Our Academic Lead
Professor Richard de Steiger is the Epworth Victor Smorgon Chair of Surgery - the University of Melbourne, Deputy Director of the Australian Orthopaedic Association National Joint Replacement Registry (AOANJRR), President of the International Society of Arthroplasty Registries (ISAR), member of the International Hip Society and on the steering committee of the Victorian Orthopaedic Trauma Outcomes Registry (VOTOR) and the Victorian Orthopaedic Research Trust (VORT). Professor de Steiger is an Orthopaedic Surgeon with a special interest in hip and knee joint replacement and the management of adult hip disorders. He is the Principal Investigator on several orthopaedic trials, and his current research interests include outcomes of joint replacement surgery, computer navigation and mechanisms involved in the cause of knee osteoarthritis. Professor de Steiger has established collaborative research in the fields of clinical epidemiology and public health, bioengineering and basic science. He is a member of the Commonwealth Government Department of Health and Aging Hip Prostheses Clinical Advisory Group and has previously been a member of the Medical Services Advisory Committee. Professor de Steiger is on the Editorial Board of the Journal of Orthopaedic Surgery and he is a reviewer for the Australian and New Zealand Journal of Surgery, Journal of Bone & Joint Surgery and ACTA Orthopaedica. He is actively involved in teaching at both a postgraduate and undergraduate level.
He has 58 publications (38 since 2011), 1333 lifetime citations, and his h-index (Scopus 02/2017) is 17. He has also given 214 international, national and state presentations; 106 of these in the last 5 years and many as invited faculty or presidential guest speaker.
Key Research Areas
The principal research interests of the Department of Surgery at Epworth HealthCare are focused on musculoskeletal disease. There are three broad areas of research; inflammatory mechanisms of knee osteoarthritis, biomechanics of healthy and replaced knee joints and health services and patient outcomes.
The Epworth Musculoskeletal Research Centre has been formed with access to on site laboratories. This has enabled synovial, bone and articular cartilage tissue collection for ongoing study in several areas including osteoarthritis research, prostate cancer linkage and articular cartilage biomechanical models.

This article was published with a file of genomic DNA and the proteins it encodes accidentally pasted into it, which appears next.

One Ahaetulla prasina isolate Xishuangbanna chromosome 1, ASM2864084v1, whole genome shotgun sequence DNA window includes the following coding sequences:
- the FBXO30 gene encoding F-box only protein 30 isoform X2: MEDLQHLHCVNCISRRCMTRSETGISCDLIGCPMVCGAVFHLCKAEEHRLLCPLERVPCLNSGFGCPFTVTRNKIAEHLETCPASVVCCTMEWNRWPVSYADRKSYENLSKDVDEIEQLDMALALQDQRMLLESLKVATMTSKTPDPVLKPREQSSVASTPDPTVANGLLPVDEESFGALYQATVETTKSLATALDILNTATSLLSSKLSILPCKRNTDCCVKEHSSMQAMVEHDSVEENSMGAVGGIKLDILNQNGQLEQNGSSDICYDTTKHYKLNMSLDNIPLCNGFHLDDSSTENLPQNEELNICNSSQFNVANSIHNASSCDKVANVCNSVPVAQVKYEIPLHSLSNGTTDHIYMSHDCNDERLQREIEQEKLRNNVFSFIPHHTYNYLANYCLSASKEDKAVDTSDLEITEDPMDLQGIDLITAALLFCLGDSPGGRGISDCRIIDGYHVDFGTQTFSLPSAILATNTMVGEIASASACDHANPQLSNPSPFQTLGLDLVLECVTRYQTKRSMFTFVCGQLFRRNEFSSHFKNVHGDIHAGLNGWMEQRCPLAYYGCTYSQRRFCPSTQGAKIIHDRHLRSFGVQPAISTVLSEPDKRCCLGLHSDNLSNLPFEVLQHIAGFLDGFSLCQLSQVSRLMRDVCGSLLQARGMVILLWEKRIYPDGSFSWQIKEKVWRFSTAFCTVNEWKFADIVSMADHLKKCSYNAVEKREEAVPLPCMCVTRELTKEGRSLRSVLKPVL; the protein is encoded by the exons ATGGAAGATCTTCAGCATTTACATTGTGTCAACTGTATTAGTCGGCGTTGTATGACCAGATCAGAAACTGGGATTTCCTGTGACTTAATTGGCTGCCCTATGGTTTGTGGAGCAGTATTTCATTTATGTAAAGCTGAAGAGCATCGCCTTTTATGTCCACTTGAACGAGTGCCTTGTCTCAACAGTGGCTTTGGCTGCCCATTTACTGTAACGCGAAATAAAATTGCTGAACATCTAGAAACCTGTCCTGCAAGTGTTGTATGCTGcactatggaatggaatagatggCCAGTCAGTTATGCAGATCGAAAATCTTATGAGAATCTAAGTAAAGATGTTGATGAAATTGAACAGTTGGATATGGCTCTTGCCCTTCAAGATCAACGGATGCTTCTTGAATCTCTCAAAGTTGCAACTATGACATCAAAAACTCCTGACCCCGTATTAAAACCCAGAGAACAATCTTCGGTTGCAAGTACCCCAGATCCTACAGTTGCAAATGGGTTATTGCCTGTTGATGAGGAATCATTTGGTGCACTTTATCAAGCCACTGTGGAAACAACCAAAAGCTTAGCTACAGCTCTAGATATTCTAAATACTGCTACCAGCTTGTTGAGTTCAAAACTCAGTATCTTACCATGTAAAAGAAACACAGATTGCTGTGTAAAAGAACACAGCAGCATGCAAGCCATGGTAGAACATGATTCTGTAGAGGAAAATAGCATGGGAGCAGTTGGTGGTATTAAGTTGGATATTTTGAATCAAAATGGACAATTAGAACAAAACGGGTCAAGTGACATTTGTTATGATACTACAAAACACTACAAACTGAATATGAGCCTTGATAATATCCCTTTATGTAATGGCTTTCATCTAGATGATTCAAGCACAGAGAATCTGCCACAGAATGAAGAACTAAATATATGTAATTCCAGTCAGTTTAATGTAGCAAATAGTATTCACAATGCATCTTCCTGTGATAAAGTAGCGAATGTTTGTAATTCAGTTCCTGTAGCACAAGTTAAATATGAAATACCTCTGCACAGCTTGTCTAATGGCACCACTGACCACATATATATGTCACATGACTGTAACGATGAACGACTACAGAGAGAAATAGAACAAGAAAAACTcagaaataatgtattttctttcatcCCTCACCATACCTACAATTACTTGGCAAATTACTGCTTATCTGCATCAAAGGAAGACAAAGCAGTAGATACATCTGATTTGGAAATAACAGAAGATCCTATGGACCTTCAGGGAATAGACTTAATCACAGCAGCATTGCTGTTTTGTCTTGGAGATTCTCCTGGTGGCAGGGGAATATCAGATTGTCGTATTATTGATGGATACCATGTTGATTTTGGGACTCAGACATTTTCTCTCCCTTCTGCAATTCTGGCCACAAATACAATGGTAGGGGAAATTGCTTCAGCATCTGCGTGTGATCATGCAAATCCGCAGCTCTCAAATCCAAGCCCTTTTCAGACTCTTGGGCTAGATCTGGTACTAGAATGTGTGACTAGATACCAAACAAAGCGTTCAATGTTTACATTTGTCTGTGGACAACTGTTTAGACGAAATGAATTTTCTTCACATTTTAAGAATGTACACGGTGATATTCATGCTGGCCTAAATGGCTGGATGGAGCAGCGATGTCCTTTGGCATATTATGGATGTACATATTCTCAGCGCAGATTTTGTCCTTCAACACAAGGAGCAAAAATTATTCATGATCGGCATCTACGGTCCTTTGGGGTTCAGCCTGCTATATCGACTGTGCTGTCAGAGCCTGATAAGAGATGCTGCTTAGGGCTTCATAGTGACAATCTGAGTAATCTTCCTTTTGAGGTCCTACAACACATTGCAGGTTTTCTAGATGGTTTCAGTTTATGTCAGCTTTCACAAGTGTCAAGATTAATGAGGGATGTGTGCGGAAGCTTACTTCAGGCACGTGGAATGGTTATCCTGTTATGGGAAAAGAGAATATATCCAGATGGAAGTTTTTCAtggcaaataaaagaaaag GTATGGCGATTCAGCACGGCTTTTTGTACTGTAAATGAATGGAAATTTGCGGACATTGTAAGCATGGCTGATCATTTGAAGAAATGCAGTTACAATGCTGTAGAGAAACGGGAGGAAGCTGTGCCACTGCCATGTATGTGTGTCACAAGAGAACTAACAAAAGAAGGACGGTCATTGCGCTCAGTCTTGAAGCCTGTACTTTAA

Health services research in the musculoskeletal is an expanding area. Our group has focused on knee and hip arthroscopy and looking at lifetime risk of joint replacement at a state, national and an international level. Ongoing projects include determining osteoarthritis following sports injury and the burden of revision joint replacement surgery. In collaboration with Professor Nilmini Wickramasinghe we have developed a group to look at machine learning and to develop intelligent risk detection methods to improve outcomes in hip and knee replacement. The Department of Surgery has an ongoing collaboration with Professor Mari Botti, investigating best practice for pain management following joint replacement and interventions for improving patient surgical experience with the use of multimedia applications.
An ARC Linkage Grant has helped build a world class gait laboratory and there are several projects currently under way investigating articular cartilage, gait in normal volunteers and gait changes following interventions with total knee arthroplasty.
Professor John Hamilton
Associate Professor Andrew Cook
Professor Marcus Pandy
Dr Hans Gray
Professor Colin Royse
Dr Ilana Ackerman
Dr Megan Bohensky
Professor Mari Botti
Professor Nilmini Wickramasinghe
Dr Niall Corcoran
Associate Professor Christopher Hovens
Professor Stephen Graves
Professor Ian Harris
Professor Philip Clarke
Dr An Duy Tran
Research at EpworthHealth
Research Group Leader - Professor Richard de Steiger
Executive Assistant / Researcher to Professor Richard de Steiger
Ph: +61 3 9936 8054
Email : Diana.email@example.com
Epworth Health Care,
Department of Surgery
185-187 Hoddle Street,
Richmond VIC 3121, Australia